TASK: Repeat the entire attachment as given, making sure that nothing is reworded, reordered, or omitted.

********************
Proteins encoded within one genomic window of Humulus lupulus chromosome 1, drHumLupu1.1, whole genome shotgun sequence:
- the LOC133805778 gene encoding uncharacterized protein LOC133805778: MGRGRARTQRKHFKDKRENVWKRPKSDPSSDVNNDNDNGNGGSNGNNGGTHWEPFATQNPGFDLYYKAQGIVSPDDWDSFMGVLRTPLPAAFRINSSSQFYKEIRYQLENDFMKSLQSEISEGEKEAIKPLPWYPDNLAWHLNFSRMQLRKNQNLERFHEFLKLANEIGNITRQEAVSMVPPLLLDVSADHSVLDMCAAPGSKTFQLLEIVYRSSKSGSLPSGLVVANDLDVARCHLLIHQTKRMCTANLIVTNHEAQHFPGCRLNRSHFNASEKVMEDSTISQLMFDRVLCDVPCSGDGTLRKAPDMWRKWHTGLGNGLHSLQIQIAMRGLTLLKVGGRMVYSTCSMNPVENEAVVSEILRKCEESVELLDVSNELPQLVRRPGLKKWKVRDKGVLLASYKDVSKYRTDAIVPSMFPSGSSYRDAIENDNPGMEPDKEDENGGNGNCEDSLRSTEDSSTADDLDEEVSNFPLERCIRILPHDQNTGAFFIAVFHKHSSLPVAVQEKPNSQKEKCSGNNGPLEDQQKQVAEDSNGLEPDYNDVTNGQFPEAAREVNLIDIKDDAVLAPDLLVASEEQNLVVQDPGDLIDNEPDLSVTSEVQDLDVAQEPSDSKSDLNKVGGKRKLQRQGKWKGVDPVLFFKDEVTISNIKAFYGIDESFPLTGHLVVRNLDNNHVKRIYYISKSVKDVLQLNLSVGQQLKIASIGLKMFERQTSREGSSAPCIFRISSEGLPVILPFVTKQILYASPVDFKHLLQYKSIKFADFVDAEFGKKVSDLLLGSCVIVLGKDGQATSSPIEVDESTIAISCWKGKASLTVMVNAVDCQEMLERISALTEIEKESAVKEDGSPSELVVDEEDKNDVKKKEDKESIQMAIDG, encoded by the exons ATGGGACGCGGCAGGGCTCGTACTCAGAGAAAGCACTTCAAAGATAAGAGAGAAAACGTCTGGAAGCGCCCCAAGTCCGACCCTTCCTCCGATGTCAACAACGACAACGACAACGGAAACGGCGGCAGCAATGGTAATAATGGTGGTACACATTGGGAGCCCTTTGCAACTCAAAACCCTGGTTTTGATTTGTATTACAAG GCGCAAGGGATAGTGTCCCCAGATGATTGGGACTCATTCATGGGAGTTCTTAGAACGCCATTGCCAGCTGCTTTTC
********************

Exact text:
Proteins encoded within one genomic window of Humulus lupulus chromosome 1, drHumLupu1.1, whole genome shotgun sequence:
- the LOC133805778 gene encoding uncharacterized protein LOC133805778: MGRGRARTQRKHFKDKRENVWKRPKSDPSSDVNNDNDNGNGGSNGNNGGTHWEPFATQNPGFDLYYKAQGIVSPDDWDSFMGVLRTPLPAAFRINSSSQFYKEIRYQLENDFMKSLQSEISEGEKEAIKPLPWYPDNLAWHLNFSRMQLRKNQNLERFHEFLKLANEIGNITRQEAVSMVPPLLLDVSADHSVLDMCAAPGSKTFQLLEIVYRSSKSGSLPSGLVVANDLDVARCHLLIHQTKRMCTANLIVTNHEAQHFPGCRLNRSHFNASEKVMEDSTISQLMFDRVLCDVPCSGDGTLRKAPDMWRKWHTGLGNGLHSLQIQIAMRGLTLLKVGGRMVYSTCSMNPVENEAVVSEILRKCEESVELLDVSNELPQLVRRPGLKKWKVRDKGVLLASYKDVSKYRTDAIVPSMFPSGSSYRDAIENDNPGMEPDKEDENGGNGNCEDSLRSTEDSSTADDLDEEVSNFPLERCIRILPHDQNTGAFFIAVFHKHSSLPVAVQEKPNSQKEKCSGNNGPLEDQQKQVAEDSNGLEPDYNDVTNGQFPEAAREVNLIDIKDDAVLAPDLLVASEEQNLVVQDPGDLIDNEPDLSVTSEVQDLDVAQEPSDSKSDLNKVGGKRKLQRQGKWKGVDPVLFFKDEVTISNIKAFYGIDESFPLTGHLVVRNLDNNHVKRIYYISKSVKDVLQLNLSVGQQLKIASIGLKMFERQTSREGSSAPCIFRISSEGLPVILPFVTKQILYASPVDFKHLLQYKSIKFADFVDAEFGKKVSDLLLGSCVIVLGKDGQATSSPIEVDESTIAISCWKGKASLTVMVNAVDCQEMLERISALTEIEKESAVKEDGSPSELVVDEEDKNDVKKKEDKESIQMAIDG, encoded by the exons ATGGGACGCGGCAGGGCTCGTACTCAGAGAAAGCACTTCAAAGATAAGAGAGAAAACGTCTGGAAGCGCCCCAAGTCCGACCCTTCCTCCGATGTCAACAACGACAACGACAACGGAAACGGCGGCAGCAATGGTAATAATGGTGGTACACATTGGGAGCCCTTTGCAACTCAAAACCCTGGTTTTGATTTGTATTACAAG GCGCAAGGGATAGTGTCCCCAGATGATTGGGACTCATTCATGGGAGTTCTTAGAACGCCATTGCCAGCTGCTTTTC